It is almost two decades since Zimbabwe was put under sanctions, mainly by the US and EU, due to these nations’ discontent with how the government handled the land question and general human rights matters during Robert Mugabe’s reign.
Whether the targeted sanctions reached their intended objective remains contested, but there is consensus that they have had a negative effect on the economy of Zimbabwe. The pinch of these sanctions is also felt by the Southern African Development Community (SADC) and regional economy, and by extension the continental economy.
During this period of sanctions, the Zimbabwean economy was plunged into a crisis that saw many Zimbabweans leaving their country for opportunities in neighbouring countries and the world over. The period also saw the cost of living reach alarming levels.
In the past two years President Emmerson Mnangagwa and his government have attempted to reposition Zimbabwe’s economy. This has included attempts to lure investors and deal with internal challenges that are hindering economic progress. This has proved a difficult job due to the sanctions.
Though removal of sanctions alone would not resolve the economic crisis in Zimbabwe, it would be a progressive step towards economic recovery. It would also have to be backed by internal political will and necessary economic reforms supported by the majority of the population. Mnangagwa has worked to address the latter, though it has not been without challenges.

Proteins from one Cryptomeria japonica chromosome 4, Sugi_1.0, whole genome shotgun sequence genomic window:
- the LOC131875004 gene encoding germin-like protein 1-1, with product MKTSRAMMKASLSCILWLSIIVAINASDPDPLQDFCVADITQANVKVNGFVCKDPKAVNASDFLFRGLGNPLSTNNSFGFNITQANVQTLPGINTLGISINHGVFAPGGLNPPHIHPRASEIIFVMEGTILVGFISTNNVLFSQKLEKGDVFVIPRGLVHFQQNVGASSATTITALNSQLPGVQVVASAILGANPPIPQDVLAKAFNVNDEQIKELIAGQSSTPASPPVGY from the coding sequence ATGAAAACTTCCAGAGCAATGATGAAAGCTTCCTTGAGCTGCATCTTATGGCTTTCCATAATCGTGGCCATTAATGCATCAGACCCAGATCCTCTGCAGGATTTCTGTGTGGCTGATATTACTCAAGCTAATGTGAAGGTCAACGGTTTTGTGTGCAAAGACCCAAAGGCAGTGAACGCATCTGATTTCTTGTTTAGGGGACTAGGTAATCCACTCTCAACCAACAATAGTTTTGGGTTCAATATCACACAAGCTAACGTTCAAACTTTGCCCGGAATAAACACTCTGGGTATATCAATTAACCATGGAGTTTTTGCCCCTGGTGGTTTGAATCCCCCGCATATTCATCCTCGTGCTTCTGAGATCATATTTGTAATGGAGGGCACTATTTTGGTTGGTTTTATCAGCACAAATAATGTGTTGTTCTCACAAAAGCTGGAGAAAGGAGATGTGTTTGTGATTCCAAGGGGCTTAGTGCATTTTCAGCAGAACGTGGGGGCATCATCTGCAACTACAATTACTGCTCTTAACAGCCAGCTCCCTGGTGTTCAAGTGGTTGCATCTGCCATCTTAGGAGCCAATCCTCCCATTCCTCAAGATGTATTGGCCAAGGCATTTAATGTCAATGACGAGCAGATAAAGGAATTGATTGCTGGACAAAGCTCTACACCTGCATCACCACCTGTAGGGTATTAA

At a recent summit in Dar es Salaam, Tanzanian President John Magafuli, the new SADC chair, called for sanctions against Zimbabwe to be lifted, since Zimbabwe under Mnangagwa has opened a new chapter and thus needs support from all parties.
The SADC has declared October 25 a day when collective voices can highlight their disapproval of sanctions against Zimbabwe. We should all rally behind this call so a new chapter can be opened for Zimbabwe, the SADC, Africa and her children.
Selamolela S Donald